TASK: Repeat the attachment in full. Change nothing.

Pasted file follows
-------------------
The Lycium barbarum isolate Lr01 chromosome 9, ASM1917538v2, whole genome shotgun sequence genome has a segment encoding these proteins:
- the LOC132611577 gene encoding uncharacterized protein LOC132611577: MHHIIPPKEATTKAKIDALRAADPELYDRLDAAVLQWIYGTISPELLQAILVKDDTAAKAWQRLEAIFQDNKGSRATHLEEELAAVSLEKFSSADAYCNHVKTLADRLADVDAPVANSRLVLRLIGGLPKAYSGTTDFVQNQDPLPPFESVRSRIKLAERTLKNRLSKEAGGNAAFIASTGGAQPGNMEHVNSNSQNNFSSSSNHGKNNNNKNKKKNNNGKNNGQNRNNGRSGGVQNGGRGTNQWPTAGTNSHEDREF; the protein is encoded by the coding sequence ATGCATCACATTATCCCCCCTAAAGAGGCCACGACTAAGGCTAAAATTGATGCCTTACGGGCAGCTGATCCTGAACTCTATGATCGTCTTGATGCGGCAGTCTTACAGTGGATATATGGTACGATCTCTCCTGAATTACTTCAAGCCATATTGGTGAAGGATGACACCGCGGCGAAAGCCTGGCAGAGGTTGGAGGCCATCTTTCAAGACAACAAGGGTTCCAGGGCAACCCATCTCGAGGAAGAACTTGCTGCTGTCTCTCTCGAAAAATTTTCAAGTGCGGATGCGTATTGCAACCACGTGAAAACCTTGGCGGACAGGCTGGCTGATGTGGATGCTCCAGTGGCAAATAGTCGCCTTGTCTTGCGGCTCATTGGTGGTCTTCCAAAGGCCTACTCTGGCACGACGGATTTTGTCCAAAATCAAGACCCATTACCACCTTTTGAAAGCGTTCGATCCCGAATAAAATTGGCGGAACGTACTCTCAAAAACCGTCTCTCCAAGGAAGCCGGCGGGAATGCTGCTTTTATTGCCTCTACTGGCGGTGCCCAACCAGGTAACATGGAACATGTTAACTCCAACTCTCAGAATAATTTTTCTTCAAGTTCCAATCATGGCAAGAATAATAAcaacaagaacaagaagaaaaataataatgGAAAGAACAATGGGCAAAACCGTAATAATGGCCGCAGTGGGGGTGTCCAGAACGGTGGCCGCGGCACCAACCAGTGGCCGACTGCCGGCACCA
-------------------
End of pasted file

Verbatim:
The Lycium barbarum isolate Lr01 chromosome 9, ASM1917538v2, whole genome shotgun sequence genome has a segment encoding these proteins:
- the LOC132611577 gene encoding uncharacterized protein LOC132611577: MHHIIPPKEATTKAKIDALRAADPELYDRLDAAVLQWIYGTISPELLQAILVKDDTAAKAWQRLEAIFQDNKGSRATHLEEELAAVSLEKFSSADAYCNHVKTLADRLADVDAPVANSRLVLRLIGGLPKAYSGTTDFVQNQDPLPPFESVRSRIKLAERTLKNRLSKEAGGNAAFIASTGGAQPGNMEHVNSNSQNNFSSSSNHGKNNNNKNKKKNNNGKNNGQNRNNGRSGGVQNGGRGTNQWPTAGTNSHEDREF; the protein is encoded by the coding sequence ATGCATCACATTATCCCCCCTAAAGAGGCCACGACTAAGGCTAAAATTGATGCCTTACGGGCAGCTGATCCTGAACTCTATGATCGTCTTGATGCGGCAGTCTTACAGTGGATATATGGTACGATCTCTCCTGAATTACTTCAAGCCATATTGGTGAAGGATGACACCGCGGCGAAAGCCTGGCAGAGGTTGGAGGCCATCTTTCAAGACAACAAGGGTTCCAGGGCAACCCATCTCGAGGAAGAACTTGCTGCTGTCTCTCTCGAAAAATTTTCAAGTGCGGATGCGTATTGCAACCACGTGAAAACCTTGGCGGACAGGCTGGCTGATGTGGATGCTCCAGTGGCAAATAGTCGCCTTGTCTTGCGGCTCATTGGTGGTCTTCCAAAGGCCTACTCTGGCACGACGGATTTTGTCCAAAATCAAGACCCATTACCACCTTTTGAAAGCGTTCGATCCCGAATAAAATTGGCGGAACGTACTCTCAAAAACCGTCTCTCCAAGGAAGCCGGCGGGAATGCTGCTTTTATTGCCTCTACTGGCGGTGCCCAACCAGGTAACATGGAACATGTTAACTCCAACTCTCAGAATAATTTTTCTTCAAGTTCCAATCATGGCAAGAATAATAAcaacaagaacaagaagaaaaataataatgGAAAGAACAATGGGCAAAACCGTAATAATGGCCGCAGTGGGGGTGTCCAGAACGGTGGCCGCGGCACCAACCAGTGGCCGACTGCCGGCACCA